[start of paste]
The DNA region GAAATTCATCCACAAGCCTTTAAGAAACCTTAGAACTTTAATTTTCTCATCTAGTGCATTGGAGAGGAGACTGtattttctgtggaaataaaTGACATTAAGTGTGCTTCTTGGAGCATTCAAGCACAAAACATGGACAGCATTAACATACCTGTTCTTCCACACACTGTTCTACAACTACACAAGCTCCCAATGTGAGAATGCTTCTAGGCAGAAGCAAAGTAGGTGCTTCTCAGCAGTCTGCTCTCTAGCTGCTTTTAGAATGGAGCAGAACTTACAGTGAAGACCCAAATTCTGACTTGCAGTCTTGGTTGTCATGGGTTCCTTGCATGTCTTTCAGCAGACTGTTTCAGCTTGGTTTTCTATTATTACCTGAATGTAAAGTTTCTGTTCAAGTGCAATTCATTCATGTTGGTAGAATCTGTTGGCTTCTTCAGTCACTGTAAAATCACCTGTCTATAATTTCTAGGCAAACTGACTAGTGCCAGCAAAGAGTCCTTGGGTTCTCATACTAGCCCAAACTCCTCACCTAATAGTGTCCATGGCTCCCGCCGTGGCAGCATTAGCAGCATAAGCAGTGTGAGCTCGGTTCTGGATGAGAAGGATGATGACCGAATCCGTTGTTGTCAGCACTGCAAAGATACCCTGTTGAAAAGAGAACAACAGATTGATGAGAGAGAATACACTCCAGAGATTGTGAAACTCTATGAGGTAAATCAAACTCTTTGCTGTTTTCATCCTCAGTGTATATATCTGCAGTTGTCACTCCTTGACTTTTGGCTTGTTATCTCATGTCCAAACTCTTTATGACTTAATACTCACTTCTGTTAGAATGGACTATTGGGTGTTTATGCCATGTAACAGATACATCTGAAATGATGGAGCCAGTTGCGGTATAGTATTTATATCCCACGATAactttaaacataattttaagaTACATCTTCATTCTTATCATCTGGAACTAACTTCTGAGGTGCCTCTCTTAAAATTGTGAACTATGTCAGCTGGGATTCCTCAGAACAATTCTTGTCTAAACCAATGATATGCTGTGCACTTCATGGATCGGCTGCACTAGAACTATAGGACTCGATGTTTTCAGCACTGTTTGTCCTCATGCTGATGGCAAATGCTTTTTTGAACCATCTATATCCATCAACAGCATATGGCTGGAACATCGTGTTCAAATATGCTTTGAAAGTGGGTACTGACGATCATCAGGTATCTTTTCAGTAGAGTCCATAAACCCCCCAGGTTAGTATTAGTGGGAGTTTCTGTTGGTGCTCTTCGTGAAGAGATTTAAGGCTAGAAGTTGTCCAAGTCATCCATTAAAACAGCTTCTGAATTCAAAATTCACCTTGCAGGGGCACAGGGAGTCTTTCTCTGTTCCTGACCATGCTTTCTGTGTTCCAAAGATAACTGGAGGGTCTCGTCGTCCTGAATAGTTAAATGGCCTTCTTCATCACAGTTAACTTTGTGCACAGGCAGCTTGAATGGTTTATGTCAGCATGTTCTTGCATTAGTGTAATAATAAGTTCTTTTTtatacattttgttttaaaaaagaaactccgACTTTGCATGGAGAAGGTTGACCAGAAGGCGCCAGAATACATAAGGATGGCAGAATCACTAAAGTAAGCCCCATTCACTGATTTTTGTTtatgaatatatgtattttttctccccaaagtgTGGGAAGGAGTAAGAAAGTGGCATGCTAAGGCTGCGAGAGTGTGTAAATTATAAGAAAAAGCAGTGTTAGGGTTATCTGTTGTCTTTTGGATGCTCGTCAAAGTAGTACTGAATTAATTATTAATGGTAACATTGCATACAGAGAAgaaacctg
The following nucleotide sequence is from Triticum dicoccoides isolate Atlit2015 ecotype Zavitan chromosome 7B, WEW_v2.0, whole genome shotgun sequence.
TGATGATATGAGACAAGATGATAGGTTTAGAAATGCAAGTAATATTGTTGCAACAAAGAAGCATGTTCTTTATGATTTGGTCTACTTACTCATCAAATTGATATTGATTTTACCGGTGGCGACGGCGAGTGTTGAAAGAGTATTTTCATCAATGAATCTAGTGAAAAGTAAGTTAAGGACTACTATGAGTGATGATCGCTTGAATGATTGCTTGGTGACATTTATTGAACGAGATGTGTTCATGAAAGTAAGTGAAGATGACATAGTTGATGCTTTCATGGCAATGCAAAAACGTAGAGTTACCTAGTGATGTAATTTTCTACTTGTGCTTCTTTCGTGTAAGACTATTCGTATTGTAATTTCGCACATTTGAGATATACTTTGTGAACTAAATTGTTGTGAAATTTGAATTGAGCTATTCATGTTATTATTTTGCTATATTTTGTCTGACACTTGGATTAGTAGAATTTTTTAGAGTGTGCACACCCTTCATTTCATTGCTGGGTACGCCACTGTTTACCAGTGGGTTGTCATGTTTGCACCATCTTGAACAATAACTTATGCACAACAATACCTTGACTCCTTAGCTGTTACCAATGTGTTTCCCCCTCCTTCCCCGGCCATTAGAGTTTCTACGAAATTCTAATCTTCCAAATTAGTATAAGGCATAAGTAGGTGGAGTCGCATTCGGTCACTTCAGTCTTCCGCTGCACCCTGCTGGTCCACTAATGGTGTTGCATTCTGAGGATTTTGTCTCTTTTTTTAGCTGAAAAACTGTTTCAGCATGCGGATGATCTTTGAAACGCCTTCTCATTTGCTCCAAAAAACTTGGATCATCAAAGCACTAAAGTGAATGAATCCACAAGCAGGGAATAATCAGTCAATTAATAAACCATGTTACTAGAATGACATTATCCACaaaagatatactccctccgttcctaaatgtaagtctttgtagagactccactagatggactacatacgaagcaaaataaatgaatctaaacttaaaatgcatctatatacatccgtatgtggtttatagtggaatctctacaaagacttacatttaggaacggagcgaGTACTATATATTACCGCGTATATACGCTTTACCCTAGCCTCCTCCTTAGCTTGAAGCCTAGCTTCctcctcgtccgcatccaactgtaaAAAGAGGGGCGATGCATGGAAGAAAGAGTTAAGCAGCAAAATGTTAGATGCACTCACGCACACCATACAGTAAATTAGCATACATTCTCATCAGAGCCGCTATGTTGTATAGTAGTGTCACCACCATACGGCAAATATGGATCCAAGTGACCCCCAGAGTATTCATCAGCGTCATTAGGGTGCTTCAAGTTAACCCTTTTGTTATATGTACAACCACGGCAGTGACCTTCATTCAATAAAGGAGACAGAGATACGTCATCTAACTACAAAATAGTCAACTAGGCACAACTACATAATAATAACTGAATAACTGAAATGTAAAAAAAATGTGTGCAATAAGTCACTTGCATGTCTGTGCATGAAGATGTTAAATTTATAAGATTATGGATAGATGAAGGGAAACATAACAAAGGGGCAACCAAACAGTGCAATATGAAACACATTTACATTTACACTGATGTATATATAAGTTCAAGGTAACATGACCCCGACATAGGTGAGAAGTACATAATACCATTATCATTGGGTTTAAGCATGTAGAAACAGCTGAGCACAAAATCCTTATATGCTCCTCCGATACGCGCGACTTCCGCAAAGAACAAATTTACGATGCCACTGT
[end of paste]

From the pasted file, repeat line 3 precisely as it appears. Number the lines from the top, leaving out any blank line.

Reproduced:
TGATGATATGAGACAAGATGATAGGTTTAGAAATGCAAGTAATATTGTTGCAACAAAGAAGCATGTTCTTTATGATTTGGTCTACTTACTCATCAAATTGATATTGATTTTACCGGTGGCGACGGCGAGTGTTGAAAGAGTATTTTCATCAATGAATCTAGTGAAAAGTAAGTTAAGGACTACTATGAGTGATGATCGCTTGAATGATTGCTTGGTGACATTTATTGAACGAGATGTGTTCATGAAAGTAAGTGAAGATGACATAGTTGATGCTTTCATGGCAATGCAAAAACGTAGAGTTACCTAGTGATGTAATTTTCTACTTGTGCTTCTTTCGTGTAAGACTATTCGTATTGTAATTTCGCACATTTGAGATATACTTTGTGAACTAAATTGTTGTGAAATTTGAATTGAGCTATTCATGTTATTATTTTGCTATATTTTGTCTGACACTTGGATTAGTAGAATTTTTTAGAGTGTGCACACCCTTCATTTCATTGCTGGGTACGCCACTGTTTACCAGTGGGTTGTCATGTTTGCACCATCTTGAACAATAACTTATGCACAACAATACCTTGACTCCTTAGCTGTTACCAATGTGTTTCCCCCTCCTTCCCCGGCCATTAGAGTTTCTACGAAATTCTAATCTTCCAAATTAGTATAAGGCATAAGTAGGTGGAGTCGCATTCGGTCACTTCAGTCTTCCGCTGCACCCTGCTGGTCCACTAATGGTGTTGCATTCTGAGGATTTTGTCTCTTTTTTTAGCTGAAAAACTGTTTCAGCATGCGGATGATCTTTGAAACGCCTTCTCATTTGCTCCAAAAAACTTGGATCATCAAAGCACTAAAGTGAATGAATCCACAAGCAGGGAATAATCAGTCAATTAATAAACCATGTTACTAGAATGACATTATCCACaaaagatatactccctccgttcctaaatgtaagtctttgtagagactccactagatggactacatacgaagcaaaataaatgaatctaaacttaaaatgcatctatatacatccgtatgtggtttatagtggaatctctacaaagacttacatttaggaacggagcgaGTACTATATATTACCGCGTATATACGCTTTACCCTAGCCTCCTCCTTAGCTTGAAGCCTAGCTTCctcctcgtccgcatccaactgtaaAAAGAGGGGCGATGCATGGAAGAAAGAGTTAAGCAGCAAAATGTTAGATGCACTCACGCACACCATACAGTAAATTAGCATACATTCTCATCAGAGCCGCTATGTTGTATAGTAGTGTCACCACCATACGGCAAATATGGATCCAAGTGACCCCCAGAGTATTCATCAGCGTCATTAGGGTGCTTCAAGTTAACCCTTTTGTTATATGTACAACCACGGCAGTGACCTTCATTCAATAAAGGAGACAGAGATACGTCATCTAACTACAAAATAGTCAACTAGGCACAACTACATAATAATAACTGAATAACTGAAATGTAAAAAAAATGTGTGCAATAAGTCACTTGCATGTCTGTGCATGAAGATGTTAAATTTATAAGATTATGGATAGATGAAGGGAAACATAACAAAGGGGCAACCAAACAGTGCAATATGAAACACATTTACATTTACACTGATGTATATATAAGTTCAAGGTAACATGACCCCGACATAGGTGAGAAGTACATAATACCATTATCATTGGGTTTAAGCATGTAGAAACAGCTGAGCACAAAATCCTTATATGCTCCTCCGATACGCGCGACTTCCGCAAAGAACAAATTTACGATGCCACTGT